Authorities in Ecuador believe jailed gang leaders linked to international drug cartels were the targets of an explosives attack on a prison Monday by three drones. The attempt marks another and potentially deadly way that the craft are being used to access penitentiaries around the world.
Drone trio drops explosives in prison attack presumably targeting rival gang leaders
Officials say the attack took place early Monday, when three drones dropped their explosives payloads on the roof of a prison facility in Guayaquil. According to a tweet posted by Ecuador’s penitentiary administration, the strike hit the Regional Guayas 4 rehabilitation center next to the main prison holding most inmates. Included among those are members and leaders of gangs affiliated with rival international drug cartels, particularly those in Mexico, which may now be using drones to strike at one another.
“This morning, Regional Guayas 4 was attacked with drones from the outside,” the administration’s tweet said. “There were 3 explosions, causing damage to the roofs of the center. The attack would be directed at the leaders of the gangs. It is serious, we are in the middle of a war between INTERNATIONAL CARTELS.”
Various reports suggest the targets were probably convicts inside the main prison, with the rehabilitation annex perhaps having been struck by error. Either way, accounts describe inmates clambering onto both rooftops and firing at the trio of drones – a purported reaction that raises serious questions about security inside the jail. After order had been restored, officials said the blasts had done damage to roof structures and ceilings of certain cells, but that no injuries or deaths had occurred.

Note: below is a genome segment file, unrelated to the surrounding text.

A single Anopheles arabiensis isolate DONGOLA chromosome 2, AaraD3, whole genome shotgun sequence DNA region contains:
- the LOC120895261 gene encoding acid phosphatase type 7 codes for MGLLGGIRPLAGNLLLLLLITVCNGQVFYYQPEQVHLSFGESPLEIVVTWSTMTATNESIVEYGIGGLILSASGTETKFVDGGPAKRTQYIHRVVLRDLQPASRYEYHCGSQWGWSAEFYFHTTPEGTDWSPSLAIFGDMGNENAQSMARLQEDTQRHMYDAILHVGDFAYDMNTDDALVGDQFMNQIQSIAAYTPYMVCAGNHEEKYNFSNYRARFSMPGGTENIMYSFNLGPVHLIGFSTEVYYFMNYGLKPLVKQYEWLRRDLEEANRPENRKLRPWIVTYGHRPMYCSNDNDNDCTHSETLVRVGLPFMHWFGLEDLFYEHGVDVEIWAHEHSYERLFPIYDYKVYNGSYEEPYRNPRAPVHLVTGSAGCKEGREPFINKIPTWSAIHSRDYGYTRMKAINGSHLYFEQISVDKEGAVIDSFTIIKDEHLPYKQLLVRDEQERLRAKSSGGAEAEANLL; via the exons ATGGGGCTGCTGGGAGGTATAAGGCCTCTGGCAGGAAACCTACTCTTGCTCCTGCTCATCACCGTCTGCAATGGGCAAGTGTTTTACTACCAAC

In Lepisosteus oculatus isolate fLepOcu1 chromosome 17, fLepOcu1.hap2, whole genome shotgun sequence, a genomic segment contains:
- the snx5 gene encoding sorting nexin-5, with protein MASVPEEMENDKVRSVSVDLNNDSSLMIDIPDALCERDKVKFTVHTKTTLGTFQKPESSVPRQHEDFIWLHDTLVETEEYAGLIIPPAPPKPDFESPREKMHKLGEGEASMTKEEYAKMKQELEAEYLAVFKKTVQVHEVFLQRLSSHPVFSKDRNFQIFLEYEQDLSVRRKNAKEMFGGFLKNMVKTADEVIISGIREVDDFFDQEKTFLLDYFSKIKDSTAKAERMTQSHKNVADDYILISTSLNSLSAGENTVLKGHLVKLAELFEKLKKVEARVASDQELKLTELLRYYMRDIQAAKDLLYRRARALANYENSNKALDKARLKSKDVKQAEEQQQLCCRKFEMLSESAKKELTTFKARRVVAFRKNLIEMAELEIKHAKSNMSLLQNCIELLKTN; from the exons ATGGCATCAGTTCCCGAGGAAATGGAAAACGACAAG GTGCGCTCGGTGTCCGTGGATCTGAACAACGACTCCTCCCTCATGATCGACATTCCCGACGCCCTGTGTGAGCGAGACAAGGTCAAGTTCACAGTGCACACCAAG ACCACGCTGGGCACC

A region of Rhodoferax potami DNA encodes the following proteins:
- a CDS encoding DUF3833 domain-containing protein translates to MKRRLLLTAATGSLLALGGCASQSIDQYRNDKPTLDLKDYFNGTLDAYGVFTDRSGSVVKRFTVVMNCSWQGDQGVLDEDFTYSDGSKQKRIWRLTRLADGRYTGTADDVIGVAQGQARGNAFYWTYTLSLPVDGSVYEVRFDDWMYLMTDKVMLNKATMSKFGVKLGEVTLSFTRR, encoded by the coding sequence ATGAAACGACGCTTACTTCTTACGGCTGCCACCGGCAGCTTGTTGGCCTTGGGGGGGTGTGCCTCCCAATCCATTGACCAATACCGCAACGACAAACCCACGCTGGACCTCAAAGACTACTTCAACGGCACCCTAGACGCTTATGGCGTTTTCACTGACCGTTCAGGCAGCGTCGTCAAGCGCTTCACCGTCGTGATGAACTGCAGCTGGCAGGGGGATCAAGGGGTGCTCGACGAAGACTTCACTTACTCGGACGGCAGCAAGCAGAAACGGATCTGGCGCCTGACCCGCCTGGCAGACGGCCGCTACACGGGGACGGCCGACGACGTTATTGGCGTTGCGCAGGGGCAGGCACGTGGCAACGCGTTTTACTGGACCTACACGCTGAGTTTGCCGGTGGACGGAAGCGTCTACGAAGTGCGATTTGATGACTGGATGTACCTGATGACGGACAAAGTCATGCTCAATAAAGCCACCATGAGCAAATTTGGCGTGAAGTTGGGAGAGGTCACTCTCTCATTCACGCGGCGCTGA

Increasing, diversifying use of drones to access prisons worldwide
While offering no other information on the craft themselves, authorities said the drones flown were easily obtainable models whose payload devices were adaptable to carrying explosives used in the attack. Weaponization of the vehicles in an atmosphere of escalating gang violence is only the most recent way uncrewed aerial vehicles (UAV) have been flown to access prisons in Ecuador, and around the world.
Reports indicate there have been at least eight cases of drones dropping contraband – usually drugs – into Ecuadorian prisons this year alone. Just last June, a UAV crashed while conducting a flight over the same Guayaquil prison attacked Monday – a high-security facility that has no anti-drone protections in place. Chile and Colombia have also reported aerial deliveries of banned material into their jails, with similar activity underway and growing in the US, Canada, and Europe.
The deployment of drones with explosives to attack prisons has officials in Ecuador worried about the potential consequences that spreading cartel warfare might hold. Violence in the country’s over-crowded jails have already left 120 inmates dead this year, and hundreds more wounded. That carnage is bad enough, they say, without violence also raining from above.
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